Lymphocytic-Plasmacytic Enteritis (LPE) in Angora Goats
By Dr Mackie Hobson BSc(Agric),BVSc

Thursday, 6th May 2021

The weak, loss of condition, and death of young Angora goats.

This is not a new condition but we are now able to explain what farmers have for many years seen in their young Angora goats. Producers often encounter the common problem of young Angora goats that are ‘poor doers’, weak, fail to gain weight or lose weight, and the few that just fade away and die.

Roundworms and coccidiosis are often the primary causes and need to be ruled out as a cause of the clinical picture.


What is LPE

Lymphocytic-Plasmacytic Enteritis (LPE) is a form of infiltrative bowel disease caused by an abnormal immune response.


How common is this in Angora goats?

Well, we don’t know? Since we have been able to diagnose the syndrome it is clearly much more common than we think and on 6 farms suspected cases have been confirmed by histopathology.


What are the clinical signs?

On the farms where the condition has been diagnosed it has been the same picture of weaned to just under 2yrs old Angora kids/young goats which are:

  • Weak
  • Not gaining weight or weight loss
  • Some with diarrhoea (not always the case)
  • Some fading away and dying.
  • All the affected goats have had a low Albumin (blood protein) level of between 16-26 g/l. (Normal goats range 30-37g/l).


The goats had been well fed, extensively treated for roundworms and coccidiosis (confirmed clean on faecal samples and post mortem) without there being any significant response.



What causes the weight loss and weak condition?

The infiltration of the intestine by certain inflammatory cells (lymphocytes and plasma cells) leads to an inflammatory bowel condition and enlargement of the lymphatic tissue associated with the intestine. The infiltration can lead to various degrees of villous blunting or atrophy, mucosal and submucosal oedema, necrosis, and mucosal haemorrhages. This all leads to malabsorption of nutrients, a protein-losing enteropathy, and weight loss.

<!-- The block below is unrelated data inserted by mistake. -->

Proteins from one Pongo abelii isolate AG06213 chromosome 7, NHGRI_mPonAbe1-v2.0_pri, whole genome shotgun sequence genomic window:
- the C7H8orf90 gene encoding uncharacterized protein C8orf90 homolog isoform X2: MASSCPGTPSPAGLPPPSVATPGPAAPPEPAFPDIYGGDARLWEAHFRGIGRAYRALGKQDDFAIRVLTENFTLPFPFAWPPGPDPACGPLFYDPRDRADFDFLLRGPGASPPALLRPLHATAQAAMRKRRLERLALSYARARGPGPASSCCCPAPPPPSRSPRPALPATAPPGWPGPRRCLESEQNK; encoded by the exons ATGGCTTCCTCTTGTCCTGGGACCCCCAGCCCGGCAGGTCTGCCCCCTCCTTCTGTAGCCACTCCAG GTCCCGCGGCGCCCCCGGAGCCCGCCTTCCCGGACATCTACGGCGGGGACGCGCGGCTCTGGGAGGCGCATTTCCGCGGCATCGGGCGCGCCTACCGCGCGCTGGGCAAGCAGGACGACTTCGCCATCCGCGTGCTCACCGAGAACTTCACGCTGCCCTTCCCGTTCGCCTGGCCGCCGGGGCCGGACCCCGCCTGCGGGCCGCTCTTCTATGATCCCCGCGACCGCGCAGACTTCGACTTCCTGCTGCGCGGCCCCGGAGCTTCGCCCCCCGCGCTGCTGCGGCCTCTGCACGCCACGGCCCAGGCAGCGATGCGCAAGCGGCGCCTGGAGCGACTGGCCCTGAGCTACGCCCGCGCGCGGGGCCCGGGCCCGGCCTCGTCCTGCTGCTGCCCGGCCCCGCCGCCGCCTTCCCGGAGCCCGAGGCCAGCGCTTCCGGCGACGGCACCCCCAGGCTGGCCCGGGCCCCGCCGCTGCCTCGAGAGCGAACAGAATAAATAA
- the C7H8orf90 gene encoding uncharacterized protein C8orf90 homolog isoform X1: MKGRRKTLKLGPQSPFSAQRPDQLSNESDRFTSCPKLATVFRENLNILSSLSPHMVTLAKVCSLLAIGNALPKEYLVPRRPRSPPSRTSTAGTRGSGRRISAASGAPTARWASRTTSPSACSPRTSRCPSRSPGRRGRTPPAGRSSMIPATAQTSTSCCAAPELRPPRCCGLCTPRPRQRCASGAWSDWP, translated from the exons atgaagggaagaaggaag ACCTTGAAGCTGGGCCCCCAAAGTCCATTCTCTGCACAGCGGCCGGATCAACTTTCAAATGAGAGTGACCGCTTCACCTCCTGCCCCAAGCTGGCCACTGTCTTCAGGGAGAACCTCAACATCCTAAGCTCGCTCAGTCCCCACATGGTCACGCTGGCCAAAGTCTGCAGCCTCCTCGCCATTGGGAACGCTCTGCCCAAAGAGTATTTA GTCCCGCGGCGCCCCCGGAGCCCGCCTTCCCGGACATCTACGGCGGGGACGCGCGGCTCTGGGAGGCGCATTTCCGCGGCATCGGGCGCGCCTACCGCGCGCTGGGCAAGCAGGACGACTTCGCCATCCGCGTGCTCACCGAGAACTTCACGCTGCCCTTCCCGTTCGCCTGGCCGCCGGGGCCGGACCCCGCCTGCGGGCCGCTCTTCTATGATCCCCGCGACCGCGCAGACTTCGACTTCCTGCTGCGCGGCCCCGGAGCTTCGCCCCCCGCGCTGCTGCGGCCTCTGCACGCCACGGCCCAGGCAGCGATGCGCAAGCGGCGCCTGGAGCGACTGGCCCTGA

Above photo: A mesenteric lymph node (lymph node draining the intestinal tract) which through proliferation/hyperplasia is easily as thick as one’s thumb?

Compare this to a normal-sized mesenteric lymph node which is the thickness of a thin pencil - below.



Can the condition be prevented?

Trace element deficiencies (Cu, Co, Se, Zn, I) and Vitamin A and Vitamin E deficiency have been associated with immunodeficiency states and therefore predispose to complicating infections (bacterial, viral, protozoal, fungal/yeast and parasitic) with the development of lymphoplasmacytic enteritis. (Dr Rick Last – Vetdiagnostix).

However basic mineral analysis performed by Vetdiagnostix lab on liver samples from kids with LPE indicated normal levels of Selenium, Zinc and Manganese.

 Selenium (Se) 0.99 ug/g (Normal 0.2-3.0),

 Zinc (Zn) 153ug/g (normal 75-360) and

 Manganese (Mn) 5.53ug/g (normal 8-20)


There is no strong evidence of a genetic cause in other species.

At this early stage of the disease I believe that internal parasites play a major factor in this abnormal immune response and so do think that parasite management plays a major role in this condition.



Definitive diagnosis of LPE is difficult and is often based on Post Mortem histopathology results. Albumin (blood protein) levels may be an indicator in the exclusion of other differentials of protein loss (coccidiosis, roundworm as examples).

Hypo-proteinaemia is often diagnosed in horses with LPE (Kemper, 2000). Hypo-proteinaemia is caused by malabsorption of protein, exudation of lymph through dilated lymphatics, and intestinal mucosal ulceration.